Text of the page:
The episode was played mid-interview, and it was pretty special not imageonly hearing our scripts come to life but we also have a theme tune. An actual catchy theme tune that we’ve since been humming in our script meetings.

A surreal moment yesterday as I left work to drive to the weekly Station Road writers meeting, the pilot was played out again during ALL FM’s Drivetime show and as I sat in traffic, I felt such pride listening to the scene that I wrote

Check out our blog which is all about the show and tune in at 17:30 every Monday, Wednesday and Friday on ALL FM 96.9 www.allfm.org

Writing as a team

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Collaborative Writing

It’s been a while since I wrote about how I am finding being part of the writers group for the radio soap.

Twelve months on and we are a core of six writers, meeting weekly and we have currently written 168 scenes on our brand new community radio soap opera.

It has been an organic process to get to where we are. Twelve months ago there were fifteen writers at the very first session and to be honest it would have been chaos if it had continued to be that number, and I’m not sure that I would have been in it for the long haul either.

As the initial weeks passed by a writer would stop coming to the meetings until we found it to be the same six writers that would turn up each week.

This was a good number of people to have involved in the process. It meant that we were able to really get to grips with the characters that we created, the world that the soap is set in and without a large number of people to get their point across meant that storylining is more of less a discussion rather than a battle.

Within the team there are various expert areas. A stand-up comedian, a short story professional, an actor, a novice and a radio writer/presenter. With our diverse backgrounds I think we get the best from our characters and we all more or less write our scenes with the same tone, and voice.

Our weekly meetings consist of reading through the previous weeks scenes. This is my favourite part as it’s enjoyable hearing the characters come to life and from something that we’d discussed briefly during story lining to actually having full scenes which feed into the overall soap feels like an accomplishment.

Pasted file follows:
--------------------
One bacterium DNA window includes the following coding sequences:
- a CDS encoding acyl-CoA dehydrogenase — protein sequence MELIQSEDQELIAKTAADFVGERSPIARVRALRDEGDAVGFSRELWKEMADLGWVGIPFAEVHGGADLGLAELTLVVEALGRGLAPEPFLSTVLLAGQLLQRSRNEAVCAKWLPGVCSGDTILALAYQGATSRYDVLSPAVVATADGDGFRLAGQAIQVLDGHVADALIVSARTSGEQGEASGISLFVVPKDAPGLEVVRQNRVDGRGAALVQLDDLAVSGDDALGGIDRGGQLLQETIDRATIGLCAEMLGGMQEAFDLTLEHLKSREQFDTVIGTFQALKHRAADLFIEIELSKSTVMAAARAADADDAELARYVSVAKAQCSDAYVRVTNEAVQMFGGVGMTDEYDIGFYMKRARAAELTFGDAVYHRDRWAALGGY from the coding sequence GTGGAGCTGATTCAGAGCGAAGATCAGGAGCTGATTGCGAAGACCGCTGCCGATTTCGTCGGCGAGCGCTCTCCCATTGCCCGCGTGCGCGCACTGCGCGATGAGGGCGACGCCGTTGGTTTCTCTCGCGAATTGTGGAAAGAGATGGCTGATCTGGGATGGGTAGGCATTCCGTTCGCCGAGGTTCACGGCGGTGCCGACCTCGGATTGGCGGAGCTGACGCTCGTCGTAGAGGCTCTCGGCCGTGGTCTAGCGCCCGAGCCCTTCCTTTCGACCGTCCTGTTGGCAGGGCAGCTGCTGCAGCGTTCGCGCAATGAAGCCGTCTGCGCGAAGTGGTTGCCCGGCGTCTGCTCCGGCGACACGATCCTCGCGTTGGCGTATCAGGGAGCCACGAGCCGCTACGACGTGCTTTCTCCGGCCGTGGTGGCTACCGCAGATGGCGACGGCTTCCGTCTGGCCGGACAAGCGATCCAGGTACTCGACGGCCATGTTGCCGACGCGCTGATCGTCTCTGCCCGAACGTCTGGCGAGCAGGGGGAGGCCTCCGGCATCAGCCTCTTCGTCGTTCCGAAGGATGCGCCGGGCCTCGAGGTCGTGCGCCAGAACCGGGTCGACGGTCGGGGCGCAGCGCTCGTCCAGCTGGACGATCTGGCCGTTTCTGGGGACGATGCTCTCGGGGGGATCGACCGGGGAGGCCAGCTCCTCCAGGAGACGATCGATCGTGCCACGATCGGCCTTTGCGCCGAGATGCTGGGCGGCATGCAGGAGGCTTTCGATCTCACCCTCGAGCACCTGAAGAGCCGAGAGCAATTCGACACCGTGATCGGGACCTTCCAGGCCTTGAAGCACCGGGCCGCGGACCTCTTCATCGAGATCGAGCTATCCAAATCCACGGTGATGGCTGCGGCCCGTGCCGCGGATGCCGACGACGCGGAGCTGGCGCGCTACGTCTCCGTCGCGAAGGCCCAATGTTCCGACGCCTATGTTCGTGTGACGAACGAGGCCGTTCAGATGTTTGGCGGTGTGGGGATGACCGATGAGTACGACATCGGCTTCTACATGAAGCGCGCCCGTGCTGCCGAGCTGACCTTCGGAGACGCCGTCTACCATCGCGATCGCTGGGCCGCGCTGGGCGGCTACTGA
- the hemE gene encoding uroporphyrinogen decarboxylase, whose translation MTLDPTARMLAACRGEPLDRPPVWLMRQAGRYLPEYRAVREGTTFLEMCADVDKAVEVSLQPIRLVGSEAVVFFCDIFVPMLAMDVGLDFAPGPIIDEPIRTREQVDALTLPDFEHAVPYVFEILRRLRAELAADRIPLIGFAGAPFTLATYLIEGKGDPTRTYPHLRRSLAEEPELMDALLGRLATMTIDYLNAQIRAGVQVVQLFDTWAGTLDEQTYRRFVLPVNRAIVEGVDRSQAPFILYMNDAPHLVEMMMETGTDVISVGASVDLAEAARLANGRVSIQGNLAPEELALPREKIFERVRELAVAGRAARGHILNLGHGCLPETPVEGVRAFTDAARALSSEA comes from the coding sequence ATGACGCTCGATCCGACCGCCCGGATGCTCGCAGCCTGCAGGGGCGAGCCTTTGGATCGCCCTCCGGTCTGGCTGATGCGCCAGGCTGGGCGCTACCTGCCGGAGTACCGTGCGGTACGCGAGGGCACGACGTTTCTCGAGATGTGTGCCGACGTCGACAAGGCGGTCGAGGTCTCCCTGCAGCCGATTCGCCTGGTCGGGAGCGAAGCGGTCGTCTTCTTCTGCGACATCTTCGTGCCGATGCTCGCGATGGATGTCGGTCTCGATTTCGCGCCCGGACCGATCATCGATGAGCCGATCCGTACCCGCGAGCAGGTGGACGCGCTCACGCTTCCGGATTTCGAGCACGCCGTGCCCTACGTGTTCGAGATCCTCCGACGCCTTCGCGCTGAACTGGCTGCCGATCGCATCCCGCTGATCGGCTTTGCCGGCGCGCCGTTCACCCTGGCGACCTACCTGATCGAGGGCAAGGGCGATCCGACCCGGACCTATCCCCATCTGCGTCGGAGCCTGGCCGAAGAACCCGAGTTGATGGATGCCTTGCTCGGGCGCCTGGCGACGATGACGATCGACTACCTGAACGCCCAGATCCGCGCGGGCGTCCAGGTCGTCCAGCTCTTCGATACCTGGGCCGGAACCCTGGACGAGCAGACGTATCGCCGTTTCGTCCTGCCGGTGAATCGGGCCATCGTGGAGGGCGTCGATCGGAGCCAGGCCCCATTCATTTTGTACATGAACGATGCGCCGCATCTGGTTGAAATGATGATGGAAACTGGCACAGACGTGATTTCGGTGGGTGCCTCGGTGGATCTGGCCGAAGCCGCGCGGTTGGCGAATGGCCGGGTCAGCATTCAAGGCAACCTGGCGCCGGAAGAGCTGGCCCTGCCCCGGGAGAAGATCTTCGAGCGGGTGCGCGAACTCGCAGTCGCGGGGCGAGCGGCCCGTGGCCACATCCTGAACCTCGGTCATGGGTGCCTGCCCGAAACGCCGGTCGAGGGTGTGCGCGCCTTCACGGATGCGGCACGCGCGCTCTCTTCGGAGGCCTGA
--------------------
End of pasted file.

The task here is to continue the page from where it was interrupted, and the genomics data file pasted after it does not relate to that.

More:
The writer of the scene to be read aloud has to talk briefly about the scene, where the conflict is and what is the change from the beginning to the end of the scene. Some scenes are harder than others to do this.

After the read throughs, we then look into the stories for the next week. Where our characters are up to in terms of their story lines and which characters are needed to assist in developing the story further.

We’ve been a writing group for a year now and it has passed really quickly. The actors were cast before Christmas and recordings are made each week. It’ll be really good to finally hear it on air though, something that I am looking forward to.

A number of things that I have learned from my experience of being part of a collaborative group of writers.
• Discussions amongst more than one person can generate a raft of ideas.
• If a character hasn’t got a solid back-story and biog then writers can really struggle when it comes to putting that character under conflict. It’s important that this is nailed down at the very start of introducing this character otherwise it never seems believable.
• Drop-box is a valuable tool for sharing ideas and scripts.
• Being part of a writing team keeps you motivated. We meet on a Monday night and on several occasions when I’ve had a really tough day at work, what I’ve really wanted to do is go home to rest. Knowing that there are five people relying on you means that you have to attend. I’ve never been to a meeting and not come away feeling motivated again.
• Being taught to listen to others and let go of your own great ideas if the group decide that something else works better.
• Learning to compromise and not feel precious about an idea.

I’m sure there will be more to blog about as the year progresses.

Once I get the official airtime date I will ensure I update this site.

 

Farewell 30s

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This week I passed my Masters Degree in Television and Radio Scriptwriting.

It has taken two years and eight months of hard work, tight deadlines but to be totally honest I enjoyed every minute of it so much that it never felt like I was studying at that level.

Having a passion for storytelling and writing, it meant that I had a reason to sit at my laptop for hours on end, buy different coloured writing books to make notes on and spend a ridiculous amount of money on text books.

It is also a good excuse to binge watch fabulous television shows where I’m merely analysing how the storyline runs, how characters conflict etc.

The MA is also a fitting way to say farewell to what has been the best decade of my life so far.

I turn the big 4-0 in September and I’m already trying to think of things I need to plan on completing in my forties. How on earth can I match the past decade in terms of developing as a person?

I don’t recognise me as a thirty year old. Back then my life was all about getting through every day and not suffering with another panic attack, or a bout of depression. Anxiety and low self-esteem were part of my character back in 2004.

I was in an unfulfilling job and seemed to be afraid a lot of the time. Don’t ask me what I was afraid of – perhaps just living? One things for sure I felt stuck in a rut and the only focus in my life were my young children and husband.